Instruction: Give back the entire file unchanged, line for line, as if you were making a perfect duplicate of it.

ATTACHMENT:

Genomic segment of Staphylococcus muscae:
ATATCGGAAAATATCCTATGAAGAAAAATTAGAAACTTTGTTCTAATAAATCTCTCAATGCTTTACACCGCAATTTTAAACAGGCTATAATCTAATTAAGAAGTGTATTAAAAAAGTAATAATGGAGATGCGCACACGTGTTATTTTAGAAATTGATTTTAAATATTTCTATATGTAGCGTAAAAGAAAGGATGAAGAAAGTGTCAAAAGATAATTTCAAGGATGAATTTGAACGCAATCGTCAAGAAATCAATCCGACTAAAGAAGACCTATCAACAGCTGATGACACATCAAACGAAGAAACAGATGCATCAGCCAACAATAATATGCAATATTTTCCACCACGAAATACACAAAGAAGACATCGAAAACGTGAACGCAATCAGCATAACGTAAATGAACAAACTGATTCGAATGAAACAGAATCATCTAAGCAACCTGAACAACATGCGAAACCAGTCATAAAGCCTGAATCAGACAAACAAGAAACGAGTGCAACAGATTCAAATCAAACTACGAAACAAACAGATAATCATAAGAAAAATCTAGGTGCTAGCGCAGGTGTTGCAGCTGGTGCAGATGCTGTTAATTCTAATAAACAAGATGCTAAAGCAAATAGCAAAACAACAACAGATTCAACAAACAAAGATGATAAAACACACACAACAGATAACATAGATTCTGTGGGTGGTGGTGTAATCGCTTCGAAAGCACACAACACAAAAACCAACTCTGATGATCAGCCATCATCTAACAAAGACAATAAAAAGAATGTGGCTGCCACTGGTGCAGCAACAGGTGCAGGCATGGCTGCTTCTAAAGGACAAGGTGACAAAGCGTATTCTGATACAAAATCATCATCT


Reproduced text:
Genomic segment of Staphylococcus muscae:
ATATCGGAAAATATCCTATGAAGAAAAATTAGAAACTTTGTTCTAATAAATCTCTCAATGCTTTACACCGCAATTTTAAACAGGCTATAATCTAATTAAGAAGTGTATTAAAAAAGTAATAATGGAGATGCGCACACGTGTTATTTTAGAAATTGATTTTAAATATTTCTATATGTAGCGTAAAAGAAAGGATGAAGAAAGTGTCAAAAGATAATTTCAAGGATGAATTTGAACGCAATCGTCAAGAAATCAATCCGACTAAAGAAGACCTATCAACAGCTGATGACACATCAAACGAAGAAACAGATGCATCAGCCAACAATAATATGCAATATTTTCCACCACGAAATACACAAAGAAGACATCGAAAACGTGAACGCAATCAGCATAACGTAAATGAACAAACTGATTCGAATGAAACAGAATCATCTAAGCAACCTGAACAACATGCGAAACCAGTCATAAAGCCTGAATCAGACAAACAAGAAACGAGTGCAACAGATTCAAATCAAACTACGAAACAAACAGATAATCATAAGAAAAATCTAGGTGCTAGCGCAGGTGTTGCAGCTGGTGCAGATGCTGTTAATTCTAATAAACAAGATGCTAAAGCAAATAGCAAAACAACAACAGATTCAACAAACAAAGATGATAAAACACACACAACAGATAACATAGATTCTGTGGGTGGTGGTGTAATCGCTTCGAAAGCACACAACACAAAAACCAACTCTGATGATCAGCCATCATCTAACAAAGACAATAAAAAGAATGTGGCTGCCACTGGTGCAGCAACAGGTGCAGGCATGGCTGCTTCTAAAGGACAAGGTGACAAAGCGTATTCTGATACAAAATCATCATCT